I have started writing what is now this blog post at least a half a dozen times over the past few months. My 2020 – like most of yours – has been marked by a number of changes, crises, and new experiences that have shifted how I see and show up in the world around me. In this mini-series, I want to share about a few of these experiences and how I am leading through them. 

In the 30 day span between mid-February and mid-March, our lives were turned upside down. Our second daughter, Winnie, was born on February 13th. The night of March 2nd, a tornado ripped through our neighborhood. That whole next week, we were without power and dealing with the aftermath of the tornado, including a shattered front window and other small damage to the exterior of our home. In that period, the COVID-19 cases were on the rise throughout the US leading to lockdowns in California and New York. After my parents left Nashville on March 15th, Andi and I made a decision to go into self-quarantine to limit exposure for ourselves, Lucy, and especially Winnie since she didn’t have all her shots. The next week on March 23rd, Tennessee issued their own “Safer at Home” order further reinforcing our decision.

I was on paternity leave during this time, so was able to deal with the all the changes without the added stress of work. But even then, I was overwhelmed. This led me to trying to escape – primarily through hours on Instagram – which only further caused me to be overwhelmed. It was this tremendous feeling of everything continuing to pile on – without any space to process what had already happened. 

Leading through change requires you to find a way to break this cycle. For Andi and I, breaking the cycle looked like incorporating specific routines in our monotonous quarantine days. A few examples include one hour of alone time per person per day, daily work-outs on the Peloton, and twice daily emotional check-ins. Leading others through change requires leading yourself through change first.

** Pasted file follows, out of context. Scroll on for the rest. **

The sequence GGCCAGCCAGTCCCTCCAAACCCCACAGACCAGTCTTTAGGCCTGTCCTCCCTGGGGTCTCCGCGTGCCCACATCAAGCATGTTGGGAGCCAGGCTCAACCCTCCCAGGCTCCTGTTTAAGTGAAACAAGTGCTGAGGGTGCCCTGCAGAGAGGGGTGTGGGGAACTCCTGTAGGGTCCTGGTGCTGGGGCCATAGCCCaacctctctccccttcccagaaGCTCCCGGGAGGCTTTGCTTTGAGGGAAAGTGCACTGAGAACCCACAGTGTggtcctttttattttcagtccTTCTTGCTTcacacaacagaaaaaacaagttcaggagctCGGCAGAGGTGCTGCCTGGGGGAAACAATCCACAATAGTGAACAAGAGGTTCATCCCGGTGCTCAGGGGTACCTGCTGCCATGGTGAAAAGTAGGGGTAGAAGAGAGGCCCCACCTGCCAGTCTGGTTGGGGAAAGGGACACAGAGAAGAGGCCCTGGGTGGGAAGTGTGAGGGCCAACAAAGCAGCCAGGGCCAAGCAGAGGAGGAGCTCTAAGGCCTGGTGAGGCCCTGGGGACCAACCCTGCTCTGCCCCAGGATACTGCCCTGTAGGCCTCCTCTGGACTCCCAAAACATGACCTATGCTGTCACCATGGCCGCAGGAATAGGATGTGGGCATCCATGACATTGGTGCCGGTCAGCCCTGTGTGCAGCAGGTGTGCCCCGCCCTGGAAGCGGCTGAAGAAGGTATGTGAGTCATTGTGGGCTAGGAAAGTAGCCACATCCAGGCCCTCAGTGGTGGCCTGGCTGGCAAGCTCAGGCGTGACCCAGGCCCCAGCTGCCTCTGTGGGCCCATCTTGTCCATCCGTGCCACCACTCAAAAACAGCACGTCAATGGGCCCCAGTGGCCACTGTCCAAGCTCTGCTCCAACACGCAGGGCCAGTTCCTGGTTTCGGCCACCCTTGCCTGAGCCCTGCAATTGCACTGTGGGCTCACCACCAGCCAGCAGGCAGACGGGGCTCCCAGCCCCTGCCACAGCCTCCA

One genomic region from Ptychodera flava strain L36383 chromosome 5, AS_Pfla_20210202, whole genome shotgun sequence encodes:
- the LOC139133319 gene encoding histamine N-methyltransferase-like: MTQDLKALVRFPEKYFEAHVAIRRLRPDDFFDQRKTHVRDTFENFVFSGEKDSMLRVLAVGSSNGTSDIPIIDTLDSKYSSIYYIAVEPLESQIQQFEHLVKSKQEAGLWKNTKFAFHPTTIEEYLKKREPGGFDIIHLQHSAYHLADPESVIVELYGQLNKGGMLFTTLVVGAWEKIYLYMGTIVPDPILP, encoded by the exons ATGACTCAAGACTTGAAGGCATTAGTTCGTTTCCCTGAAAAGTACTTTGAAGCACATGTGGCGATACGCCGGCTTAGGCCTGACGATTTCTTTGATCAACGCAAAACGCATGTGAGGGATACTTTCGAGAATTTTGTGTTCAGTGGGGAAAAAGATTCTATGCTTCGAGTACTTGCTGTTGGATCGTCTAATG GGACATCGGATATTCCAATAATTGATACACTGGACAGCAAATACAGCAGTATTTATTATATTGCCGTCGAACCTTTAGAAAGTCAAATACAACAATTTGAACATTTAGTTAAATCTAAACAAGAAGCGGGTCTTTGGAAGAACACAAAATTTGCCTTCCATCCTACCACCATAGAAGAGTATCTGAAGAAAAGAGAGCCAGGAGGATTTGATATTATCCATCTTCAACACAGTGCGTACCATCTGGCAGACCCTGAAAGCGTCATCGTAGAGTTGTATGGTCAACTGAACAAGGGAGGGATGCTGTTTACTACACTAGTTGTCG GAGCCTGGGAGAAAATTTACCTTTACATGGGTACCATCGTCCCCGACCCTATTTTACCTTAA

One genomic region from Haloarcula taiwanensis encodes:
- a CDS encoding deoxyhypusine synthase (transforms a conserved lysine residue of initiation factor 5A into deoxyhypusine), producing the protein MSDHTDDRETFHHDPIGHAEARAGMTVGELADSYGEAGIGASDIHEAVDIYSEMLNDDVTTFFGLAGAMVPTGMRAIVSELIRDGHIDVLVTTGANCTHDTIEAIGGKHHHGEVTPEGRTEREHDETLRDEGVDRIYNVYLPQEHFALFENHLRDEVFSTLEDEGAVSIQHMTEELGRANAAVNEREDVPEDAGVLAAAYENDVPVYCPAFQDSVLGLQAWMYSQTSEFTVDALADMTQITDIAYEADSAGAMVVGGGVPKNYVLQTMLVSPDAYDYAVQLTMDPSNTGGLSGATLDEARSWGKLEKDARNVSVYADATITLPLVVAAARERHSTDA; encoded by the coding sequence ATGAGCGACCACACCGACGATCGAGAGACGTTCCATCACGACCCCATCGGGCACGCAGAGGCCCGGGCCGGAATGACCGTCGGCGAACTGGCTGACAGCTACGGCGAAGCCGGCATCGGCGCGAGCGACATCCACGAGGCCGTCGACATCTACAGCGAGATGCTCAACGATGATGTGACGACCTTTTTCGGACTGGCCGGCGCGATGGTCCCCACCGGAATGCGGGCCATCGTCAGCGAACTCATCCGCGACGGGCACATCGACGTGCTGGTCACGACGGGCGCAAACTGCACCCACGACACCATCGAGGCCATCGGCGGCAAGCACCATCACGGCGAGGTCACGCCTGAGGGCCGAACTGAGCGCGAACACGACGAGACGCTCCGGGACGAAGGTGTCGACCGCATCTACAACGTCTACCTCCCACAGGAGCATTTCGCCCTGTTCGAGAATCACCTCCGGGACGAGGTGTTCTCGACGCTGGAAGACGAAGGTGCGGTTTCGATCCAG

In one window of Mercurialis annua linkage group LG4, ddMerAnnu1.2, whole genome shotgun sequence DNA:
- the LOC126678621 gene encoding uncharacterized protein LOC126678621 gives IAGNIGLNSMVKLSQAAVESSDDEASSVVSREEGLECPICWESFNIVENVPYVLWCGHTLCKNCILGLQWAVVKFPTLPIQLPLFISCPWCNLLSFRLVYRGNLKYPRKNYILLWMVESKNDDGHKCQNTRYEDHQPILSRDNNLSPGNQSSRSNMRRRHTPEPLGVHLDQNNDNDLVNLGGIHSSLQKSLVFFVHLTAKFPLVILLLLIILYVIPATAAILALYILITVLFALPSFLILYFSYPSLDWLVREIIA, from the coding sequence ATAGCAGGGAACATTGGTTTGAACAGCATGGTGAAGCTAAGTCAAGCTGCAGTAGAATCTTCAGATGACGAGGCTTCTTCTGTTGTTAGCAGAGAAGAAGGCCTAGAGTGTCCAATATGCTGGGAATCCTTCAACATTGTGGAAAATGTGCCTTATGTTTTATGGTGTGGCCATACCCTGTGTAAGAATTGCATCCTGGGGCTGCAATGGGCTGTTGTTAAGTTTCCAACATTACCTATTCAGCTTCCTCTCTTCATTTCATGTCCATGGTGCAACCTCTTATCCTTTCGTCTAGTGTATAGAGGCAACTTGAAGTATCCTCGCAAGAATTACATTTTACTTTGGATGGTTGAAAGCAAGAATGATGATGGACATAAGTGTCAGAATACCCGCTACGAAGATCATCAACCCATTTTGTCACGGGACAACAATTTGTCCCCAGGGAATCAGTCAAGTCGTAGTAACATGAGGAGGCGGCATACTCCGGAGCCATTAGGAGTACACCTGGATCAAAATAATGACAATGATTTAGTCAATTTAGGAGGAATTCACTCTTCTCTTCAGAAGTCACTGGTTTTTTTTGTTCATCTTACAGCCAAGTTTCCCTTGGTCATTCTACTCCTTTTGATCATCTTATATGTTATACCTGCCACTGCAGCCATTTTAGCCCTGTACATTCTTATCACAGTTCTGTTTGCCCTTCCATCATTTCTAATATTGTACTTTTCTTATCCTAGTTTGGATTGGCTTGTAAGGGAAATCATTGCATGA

Start with you. Identify where you are and what you need. Using distractions to avoid introspection impacts your mental health and creates an internal crisis on top of the external one you are already experiencing. Distractions can be generative (for us, post tornado, this was supporting organizations that were rebuilding the community) or destructive (spending 4-6 hours on social media). No distraction is inherently bad by itself, like the lid on a pot of water – it being in place only starts to cause problems when external forces (heat) change the internal make-up of the water causing the pot to boil over. Removing distractions forces you to deal with your internal reaction to external forces.

For me, the transition from new baby and lack of sleep to the tornado to days without power to COVID-19 and isolation was a pot of boiling water on which I put a lid. The boiling over then manifested in anger, frustration and shortness with my family. Taking the lid off – removing distractions and introducing some new, specific routines – helped to break that cycle and admit to myself that I was “not ok” and come up with new ways of to move past my feelings of helplessness. A few of my strategies:

  • Identify the things you aren’t confronting and the things you are using to distract yourself from them
  • Reflect on what a healthy response would be to those things. Mentally take yourself out of your shoes – if your best friend was sharing these experiences with you, what advice would you give them?
  • Write out a list of things in your control and things our of your control
  • Come up with a game plan: 3-5 specific, different actions you are going to take to refocus your energy on the things in your control
  • If you get stuck in the cycle again (and it will happen), hit “pause” and go to the top of this list!

This is the first post in a series of four posts about leading in crisis. Stay tuned for the second post soon!

a guide for talking to family

…and an important exercise in understanding how our personal values and beliefs shape our decisions and interactions.

Over the holidays, we are often surrounded by family – people whose values and beliefs may have shaped our lives at some point, but whose beliefs now differ from our own. Maybe they are unwavering in their beliefs – or maybe you are. Either way, the disconnect – the tension – becomes palpable when you hear points of view that you would classify as ignorant and narrow-minded.

Both sides could benefit from listening to the other perspective, but one of the reasons this tension builds around family is you! Most of us hold the things we value and believe strongly, but have never taken the time to discover why we hold those beliefs and what values we have that shape them.